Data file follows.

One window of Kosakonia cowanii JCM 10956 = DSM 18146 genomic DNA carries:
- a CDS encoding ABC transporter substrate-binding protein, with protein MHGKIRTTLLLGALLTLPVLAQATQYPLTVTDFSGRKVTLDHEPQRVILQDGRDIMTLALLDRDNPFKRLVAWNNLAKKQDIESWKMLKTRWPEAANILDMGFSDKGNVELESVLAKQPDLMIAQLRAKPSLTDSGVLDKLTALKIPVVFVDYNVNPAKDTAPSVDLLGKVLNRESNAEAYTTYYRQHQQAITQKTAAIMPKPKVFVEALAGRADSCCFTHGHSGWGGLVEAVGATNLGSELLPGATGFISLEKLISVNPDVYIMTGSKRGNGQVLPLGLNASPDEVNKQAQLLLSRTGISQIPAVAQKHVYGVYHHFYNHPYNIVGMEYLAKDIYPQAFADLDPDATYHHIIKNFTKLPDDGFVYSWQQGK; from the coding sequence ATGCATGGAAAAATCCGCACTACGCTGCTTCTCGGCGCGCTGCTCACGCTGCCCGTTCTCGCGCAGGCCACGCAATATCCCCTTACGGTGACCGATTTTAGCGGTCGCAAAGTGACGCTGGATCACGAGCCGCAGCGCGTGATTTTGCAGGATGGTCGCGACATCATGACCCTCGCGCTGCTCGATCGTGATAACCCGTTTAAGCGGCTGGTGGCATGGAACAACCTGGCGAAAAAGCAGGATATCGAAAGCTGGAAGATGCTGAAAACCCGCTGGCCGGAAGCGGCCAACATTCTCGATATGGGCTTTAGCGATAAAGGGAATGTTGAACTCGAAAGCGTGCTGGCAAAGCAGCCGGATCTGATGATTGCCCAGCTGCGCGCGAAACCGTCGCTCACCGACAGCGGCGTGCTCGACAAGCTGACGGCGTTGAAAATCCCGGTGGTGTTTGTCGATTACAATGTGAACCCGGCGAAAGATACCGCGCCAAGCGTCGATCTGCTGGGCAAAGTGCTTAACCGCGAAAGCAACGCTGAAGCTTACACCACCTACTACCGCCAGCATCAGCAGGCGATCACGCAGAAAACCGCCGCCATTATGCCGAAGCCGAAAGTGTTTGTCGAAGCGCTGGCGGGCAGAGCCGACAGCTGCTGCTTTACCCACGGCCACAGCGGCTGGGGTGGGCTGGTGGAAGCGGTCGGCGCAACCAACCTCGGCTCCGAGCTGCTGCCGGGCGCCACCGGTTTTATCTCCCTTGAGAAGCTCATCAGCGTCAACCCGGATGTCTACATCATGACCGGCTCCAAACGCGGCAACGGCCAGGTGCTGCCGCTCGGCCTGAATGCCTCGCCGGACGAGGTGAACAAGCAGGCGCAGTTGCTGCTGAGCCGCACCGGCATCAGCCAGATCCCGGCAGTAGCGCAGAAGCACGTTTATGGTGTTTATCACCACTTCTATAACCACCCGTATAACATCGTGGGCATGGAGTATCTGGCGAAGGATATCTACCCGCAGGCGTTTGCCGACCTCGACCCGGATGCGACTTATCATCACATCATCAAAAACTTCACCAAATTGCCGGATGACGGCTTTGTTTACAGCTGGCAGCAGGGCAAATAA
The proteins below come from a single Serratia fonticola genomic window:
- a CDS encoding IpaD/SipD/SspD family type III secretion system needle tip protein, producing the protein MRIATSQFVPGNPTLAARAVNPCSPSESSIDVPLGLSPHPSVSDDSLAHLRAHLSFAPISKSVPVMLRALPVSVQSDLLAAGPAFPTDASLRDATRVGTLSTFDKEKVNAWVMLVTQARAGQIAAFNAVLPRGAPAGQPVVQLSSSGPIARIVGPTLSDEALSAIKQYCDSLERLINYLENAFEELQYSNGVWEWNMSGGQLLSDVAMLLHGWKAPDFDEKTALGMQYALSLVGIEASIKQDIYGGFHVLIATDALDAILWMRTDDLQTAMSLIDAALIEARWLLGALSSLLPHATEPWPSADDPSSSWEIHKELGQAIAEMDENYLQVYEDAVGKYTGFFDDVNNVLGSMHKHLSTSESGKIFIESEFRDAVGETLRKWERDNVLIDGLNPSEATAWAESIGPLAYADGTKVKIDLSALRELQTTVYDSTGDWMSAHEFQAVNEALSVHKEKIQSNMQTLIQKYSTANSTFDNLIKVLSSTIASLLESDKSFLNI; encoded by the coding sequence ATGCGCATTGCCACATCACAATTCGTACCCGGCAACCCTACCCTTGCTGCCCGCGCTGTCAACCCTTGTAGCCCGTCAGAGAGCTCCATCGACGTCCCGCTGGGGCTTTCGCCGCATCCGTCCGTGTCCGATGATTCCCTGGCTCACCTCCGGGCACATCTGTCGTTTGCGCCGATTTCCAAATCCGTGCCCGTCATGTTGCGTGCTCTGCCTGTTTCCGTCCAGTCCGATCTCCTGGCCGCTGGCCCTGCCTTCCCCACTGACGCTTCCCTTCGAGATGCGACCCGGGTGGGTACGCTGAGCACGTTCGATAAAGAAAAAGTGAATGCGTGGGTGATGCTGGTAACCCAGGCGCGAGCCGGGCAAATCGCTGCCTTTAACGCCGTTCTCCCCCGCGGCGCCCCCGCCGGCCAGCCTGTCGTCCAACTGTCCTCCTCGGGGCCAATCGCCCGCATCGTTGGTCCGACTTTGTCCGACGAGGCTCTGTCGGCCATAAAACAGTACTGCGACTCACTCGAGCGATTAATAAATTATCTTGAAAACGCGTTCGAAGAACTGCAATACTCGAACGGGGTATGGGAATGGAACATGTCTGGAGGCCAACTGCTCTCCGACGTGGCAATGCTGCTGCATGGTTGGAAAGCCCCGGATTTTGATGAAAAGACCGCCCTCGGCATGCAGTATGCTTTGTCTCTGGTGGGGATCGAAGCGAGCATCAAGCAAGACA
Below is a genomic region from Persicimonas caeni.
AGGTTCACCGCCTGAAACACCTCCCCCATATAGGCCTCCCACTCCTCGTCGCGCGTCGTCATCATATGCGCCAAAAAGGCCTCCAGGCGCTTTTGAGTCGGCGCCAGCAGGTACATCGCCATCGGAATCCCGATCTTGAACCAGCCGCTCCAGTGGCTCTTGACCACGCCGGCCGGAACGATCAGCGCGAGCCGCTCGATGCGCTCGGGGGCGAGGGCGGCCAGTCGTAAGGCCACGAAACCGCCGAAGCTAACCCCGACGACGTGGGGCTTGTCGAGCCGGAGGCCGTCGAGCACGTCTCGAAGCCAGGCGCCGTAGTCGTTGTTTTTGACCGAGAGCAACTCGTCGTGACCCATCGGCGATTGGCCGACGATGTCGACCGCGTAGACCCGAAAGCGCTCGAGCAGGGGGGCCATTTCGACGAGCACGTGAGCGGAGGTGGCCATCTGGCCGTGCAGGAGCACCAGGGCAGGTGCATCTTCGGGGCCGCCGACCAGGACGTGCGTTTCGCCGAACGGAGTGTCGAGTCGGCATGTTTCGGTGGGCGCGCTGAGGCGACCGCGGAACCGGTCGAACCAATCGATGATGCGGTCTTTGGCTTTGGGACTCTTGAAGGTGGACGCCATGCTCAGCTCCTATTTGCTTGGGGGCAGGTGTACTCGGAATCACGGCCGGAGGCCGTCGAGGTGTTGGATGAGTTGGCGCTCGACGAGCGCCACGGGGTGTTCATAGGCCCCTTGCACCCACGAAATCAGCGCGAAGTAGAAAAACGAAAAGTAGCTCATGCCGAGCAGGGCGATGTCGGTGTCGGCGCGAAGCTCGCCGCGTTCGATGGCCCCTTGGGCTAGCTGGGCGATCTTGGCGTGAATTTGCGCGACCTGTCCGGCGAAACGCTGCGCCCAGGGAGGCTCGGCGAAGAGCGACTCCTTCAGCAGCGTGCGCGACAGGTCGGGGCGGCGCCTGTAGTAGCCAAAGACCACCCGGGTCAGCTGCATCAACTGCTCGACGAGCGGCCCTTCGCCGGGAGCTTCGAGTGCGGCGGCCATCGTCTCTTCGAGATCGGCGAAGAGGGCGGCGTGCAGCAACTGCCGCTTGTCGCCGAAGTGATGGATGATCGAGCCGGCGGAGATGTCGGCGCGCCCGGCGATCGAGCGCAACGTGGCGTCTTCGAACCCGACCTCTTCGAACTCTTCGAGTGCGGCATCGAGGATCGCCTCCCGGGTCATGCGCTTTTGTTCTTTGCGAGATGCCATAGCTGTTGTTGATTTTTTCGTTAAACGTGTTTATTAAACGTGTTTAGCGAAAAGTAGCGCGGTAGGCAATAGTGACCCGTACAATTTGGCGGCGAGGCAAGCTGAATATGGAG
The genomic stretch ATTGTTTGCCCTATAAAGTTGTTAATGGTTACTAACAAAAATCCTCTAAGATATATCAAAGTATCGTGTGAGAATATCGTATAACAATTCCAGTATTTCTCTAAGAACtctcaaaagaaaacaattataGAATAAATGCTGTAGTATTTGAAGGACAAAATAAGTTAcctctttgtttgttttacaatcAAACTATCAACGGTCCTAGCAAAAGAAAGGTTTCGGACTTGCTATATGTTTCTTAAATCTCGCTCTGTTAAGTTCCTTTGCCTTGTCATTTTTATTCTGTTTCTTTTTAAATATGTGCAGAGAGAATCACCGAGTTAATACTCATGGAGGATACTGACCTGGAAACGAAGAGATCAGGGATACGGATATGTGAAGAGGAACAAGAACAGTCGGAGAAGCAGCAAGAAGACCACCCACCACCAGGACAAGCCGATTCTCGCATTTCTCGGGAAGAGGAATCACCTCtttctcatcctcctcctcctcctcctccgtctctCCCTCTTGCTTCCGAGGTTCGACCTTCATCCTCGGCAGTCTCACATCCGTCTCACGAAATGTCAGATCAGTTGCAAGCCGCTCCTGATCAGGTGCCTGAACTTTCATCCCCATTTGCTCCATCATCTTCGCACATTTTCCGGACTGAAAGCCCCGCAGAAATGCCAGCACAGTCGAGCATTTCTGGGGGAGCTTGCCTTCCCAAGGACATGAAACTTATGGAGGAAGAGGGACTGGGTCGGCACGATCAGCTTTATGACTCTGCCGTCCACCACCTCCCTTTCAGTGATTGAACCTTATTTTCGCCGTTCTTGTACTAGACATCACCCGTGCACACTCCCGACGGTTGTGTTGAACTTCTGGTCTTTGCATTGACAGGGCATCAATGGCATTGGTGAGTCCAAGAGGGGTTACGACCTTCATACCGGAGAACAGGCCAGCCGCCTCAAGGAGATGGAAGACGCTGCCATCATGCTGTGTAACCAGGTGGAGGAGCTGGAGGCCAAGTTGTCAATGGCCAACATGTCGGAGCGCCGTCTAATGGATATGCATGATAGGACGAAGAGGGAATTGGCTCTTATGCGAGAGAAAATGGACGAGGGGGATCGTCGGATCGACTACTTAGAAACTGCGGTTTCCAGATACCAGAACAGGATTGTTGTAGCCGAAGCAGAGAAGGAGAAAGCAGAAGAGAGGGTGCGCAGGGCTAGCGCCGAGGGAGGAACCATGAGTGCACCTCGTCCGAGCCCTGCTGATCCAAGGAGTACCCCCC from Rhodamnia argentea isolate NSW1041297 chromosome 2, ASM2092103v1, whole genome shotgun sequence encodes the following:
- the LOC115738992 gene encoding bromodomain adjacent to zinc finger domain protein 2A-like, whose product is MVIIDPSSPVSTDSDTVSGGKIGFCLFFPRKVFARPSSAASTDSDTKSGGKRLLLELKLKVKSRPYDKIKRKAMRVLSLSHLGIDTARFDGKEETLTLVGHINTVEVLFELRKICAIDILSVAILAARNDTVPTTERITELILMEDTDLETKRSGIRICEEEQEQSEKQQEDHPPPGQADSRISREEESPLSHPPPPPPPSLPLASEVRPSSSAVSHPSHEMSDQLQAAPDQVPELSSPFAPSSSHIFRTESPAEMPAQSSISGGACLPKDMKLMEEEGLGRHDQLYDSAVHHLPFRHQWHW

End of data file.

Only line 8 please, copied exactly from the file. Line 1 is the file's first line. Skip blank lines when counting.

- the LOC115738992 gene encoding bromodomain adjacent to zinc finger domain protein 2A-like, whose product is MVIIDPSSPVSTDSDTVSGGKIGFCLFFPRKVFARPSSAASTDSDTKSGGKRLLLELKLKVKSRPYDKIKRKAMRVLSLSHLGIDTARFDGKEETLTLVGHINTVEVLFELRKICAIDILSVAILAARNDTVPTTERITELILMEDTDLETKRSGIRICEEEQEQSEKQQEDHPPPGQADSRISREEESPLSHPPPPPPPSLPLASEVRPSSSAVSHPSHEMSDQLQAAPDQVPELSSPFAPSSSHIFRTESPAEMPAQSSISGGACLPKDMKLMEEEGLGRHDQLYDSAVHHLPFRHQWHW